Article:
There comes a time when you start to analyze your family relationships and ask yourself whether they are fulfilling or not. It’s painful to admit that certain family members are toxic and don’t always have our best interest at heart. You might have to make a decision whether to cut ties completely or maintain a relationship from a distance.
Speaking up about toxic family members is a very difficult. There’s an unspoken rule that some things are kept within the family. As a result we maintain unhealthy and unfulfilling relationships simply because you share the same DNA. But what’s the point of family if they aren’t compassionate, caring, understanding, kind and loving?
There’s plenty of conversations around toxic friends or partners but not enough about toxic family relationships. This is something I’ve been very reluctant to talk about because of the stigma I’ve placed around talking about family affairs publicly. However I no longer believe people should be shamed for speaking their truth. I refuse to tolerate any abusive behaviour simply because we share the same blood. I don’t want to keeping hiding the fact that some family members have inflicted more harm than good and have negatively impacted my well-being. I came to the conclusion that if maintaining certain relationships means to compromise with own sanity and well-being then it’s not worth it. I know people close to me who are struggling with having toxic family members around them but feel obliged to put up with abusive behaviour.
For any one who’s currently stuck in a predicament where they feel obligated to put up with a family members abuse, i’m here to tell you that it’s not your responsibility to deal with their demons. You should not feel obligated to put up with abuse simply because they bear the title of your parent or have your last name.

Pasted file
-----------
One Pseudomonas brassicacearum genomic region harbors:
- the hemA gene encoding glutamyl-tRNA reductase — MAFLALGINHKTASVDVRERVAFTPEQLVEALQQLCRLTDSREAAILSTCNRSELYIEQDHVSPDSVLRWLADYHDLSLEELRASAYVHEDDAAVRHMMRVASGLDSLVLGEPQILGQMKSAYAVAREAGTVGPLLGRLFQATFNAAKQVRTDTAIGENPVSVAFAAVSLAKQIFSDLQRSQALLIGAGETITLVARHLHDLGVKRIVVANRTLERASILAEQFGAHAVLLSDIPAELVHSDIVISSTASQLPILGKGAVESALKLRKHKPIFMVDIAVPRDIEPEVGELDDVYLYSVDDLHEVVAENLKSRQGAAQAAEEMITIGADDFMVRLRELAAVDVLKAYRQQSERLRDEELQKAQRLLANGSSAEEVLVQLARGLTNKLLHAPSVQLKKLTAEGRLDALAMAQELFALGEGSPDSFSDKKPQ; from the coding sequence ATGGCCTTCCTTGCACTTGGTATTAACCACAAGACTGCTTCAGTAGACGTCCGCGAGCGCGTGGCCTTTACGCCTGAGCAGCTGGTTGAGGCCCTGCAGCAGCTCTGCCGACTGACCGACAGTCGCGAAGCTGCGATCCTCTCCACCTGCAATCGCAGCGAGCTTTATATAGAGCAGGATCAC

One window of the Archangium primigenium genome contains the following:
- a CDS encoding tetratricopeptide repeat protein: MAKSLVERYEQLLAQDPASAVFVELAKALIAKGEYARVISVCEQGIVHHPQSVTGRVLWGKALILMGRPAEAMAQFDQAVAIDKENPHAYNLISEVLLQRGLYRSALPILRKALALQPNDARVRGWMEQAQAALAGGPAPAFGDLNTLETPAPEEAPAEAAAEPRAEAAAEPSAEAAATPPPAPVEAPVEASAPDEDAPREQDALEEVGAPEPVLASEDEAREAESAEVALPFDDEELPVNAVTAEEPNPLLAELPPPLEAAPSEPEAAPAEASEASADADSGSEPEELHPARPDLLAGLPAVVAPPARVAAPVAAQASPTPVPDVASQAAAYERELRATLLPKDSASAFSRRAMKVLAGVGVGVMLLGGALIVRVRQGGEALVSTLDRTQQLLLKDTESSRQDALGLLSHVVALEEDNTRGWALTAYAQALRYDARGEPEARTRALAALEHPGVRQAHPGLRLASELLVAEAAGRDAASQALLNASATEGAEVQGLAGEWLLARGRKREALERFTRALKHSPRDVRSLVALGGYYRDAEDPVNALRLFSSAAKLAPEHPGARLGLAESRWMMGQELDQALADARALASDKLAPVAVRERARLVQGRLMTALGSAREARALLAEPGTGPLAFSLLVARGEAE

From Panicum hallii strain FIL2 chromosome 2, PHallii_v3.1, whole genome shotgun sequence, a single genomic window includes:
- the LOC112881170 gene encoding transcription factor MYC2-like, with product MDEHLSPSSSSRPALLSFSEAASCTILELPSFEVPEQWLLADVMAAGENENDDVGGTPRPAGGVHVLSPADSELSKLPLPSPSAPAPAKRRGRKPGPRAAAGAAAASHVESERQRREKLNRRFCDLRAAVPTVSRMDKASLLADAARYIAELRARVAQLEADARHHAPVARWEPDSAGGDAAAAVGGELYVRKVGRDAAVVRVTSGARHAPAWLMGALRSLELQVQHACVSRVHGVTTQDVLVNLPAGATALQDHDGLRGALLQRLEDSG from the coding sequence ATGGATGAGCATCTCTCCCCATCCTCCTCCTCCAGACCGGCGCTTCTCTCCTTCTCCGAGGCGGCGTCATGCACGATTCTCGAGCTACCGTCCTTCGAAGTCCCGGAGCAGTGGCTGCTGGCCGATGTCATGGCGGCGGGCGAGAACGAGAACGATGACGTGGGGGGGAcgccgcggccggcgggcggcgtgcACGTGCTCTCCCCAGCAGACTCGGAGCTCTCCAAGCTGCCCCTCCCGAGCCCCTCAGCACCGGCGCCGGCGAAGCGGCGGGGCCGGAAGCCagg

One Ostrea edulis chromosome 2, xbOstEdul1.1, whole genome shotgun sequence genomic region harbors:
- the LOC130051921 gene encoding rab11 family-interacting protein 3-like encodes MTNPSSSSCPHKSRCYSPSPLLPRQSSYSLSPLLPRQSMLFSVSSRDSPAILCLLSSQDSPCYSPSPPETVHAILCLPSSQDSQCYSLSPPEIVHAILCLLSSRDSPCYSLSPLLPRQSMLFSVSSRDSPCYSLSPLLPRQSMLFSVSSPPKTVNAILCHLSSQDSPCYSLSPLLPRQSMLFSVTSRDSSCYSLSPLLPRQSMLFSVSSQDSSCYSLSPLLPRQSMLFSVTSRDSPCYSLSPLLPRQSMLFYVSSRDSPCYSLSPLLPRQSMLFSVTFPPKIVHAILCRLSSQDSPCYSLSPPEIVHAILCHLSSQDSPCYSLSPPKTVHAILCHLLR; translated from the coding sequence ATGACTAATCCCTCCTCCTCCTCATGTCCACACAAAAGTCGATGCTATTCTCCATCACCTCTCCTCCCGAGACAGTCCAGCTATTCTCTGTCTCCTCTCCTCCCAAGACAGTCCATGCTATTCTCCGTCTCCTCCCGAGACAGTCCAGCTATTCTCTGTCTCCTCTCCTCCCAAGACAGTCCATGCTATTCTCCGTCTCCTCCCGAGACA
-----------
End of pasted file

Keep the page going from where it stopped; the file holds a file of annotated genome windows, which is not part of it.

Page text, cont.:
4 things you should know about your toxic family:
1. If someone is abusing you they are not loving you. Love is not abusive. When someone is inflicting violence onto another, it is not a display of love. That family member may have treated you with care or could have even provided a roof over your head but that doesn’t excuse their abusive behavior. Bell Hooks summed this up in All About Love
2. Putting yourself first is not selfish. You are not obligated to sacrifice your peace of mind for your family. It can be difficult to release the notion that we have to be self-sacrificial for our family members, having to put our feelings aside to maintain the family image. However by doing this you compromise your integrity and normalise dysfunction that should not exist in the first place. Sometimes family issues make life more difficult and stressful than it needs to be. If they are affecting your well being and put you in a negative space then you have a right to keep your distance.
3. Quit trying to change them if they don’t want to change. You might have expressed to them that you don’t like the way they treat you but they still have not corrected their behaviour. You can tell someone to change plenty of times but they won’t until they make that decision to change themselves. It might be time to accept them for who they are and lower your expectations that they will change. By lowering our expectations we won’t be constantly hurt by their wrongdoings and we find peace with our circumstances.
4. You don’t have to carry the burden of their issues. People who inflict abuse onto others have typically been victims of some form of violence themselves. Whilst we should acknowledge the reasons why people inflict violence onto others and the fact that they’ve normalised that said violence, we must not excuse their behaviour when it’s detrimental to our own well being. You can emphasize and understand someone’s pain but it can’t come at the expense of your own happiness. That person has some form of agency and ultimately you’re not obligated to coddle someone who cannot recognize the depth of how their issues affect others around them.
Have you experienced a toxic family member?
What advice would you offer someone going through this dilemma?
I’d love to hear your thoughts.
Love Ash, xx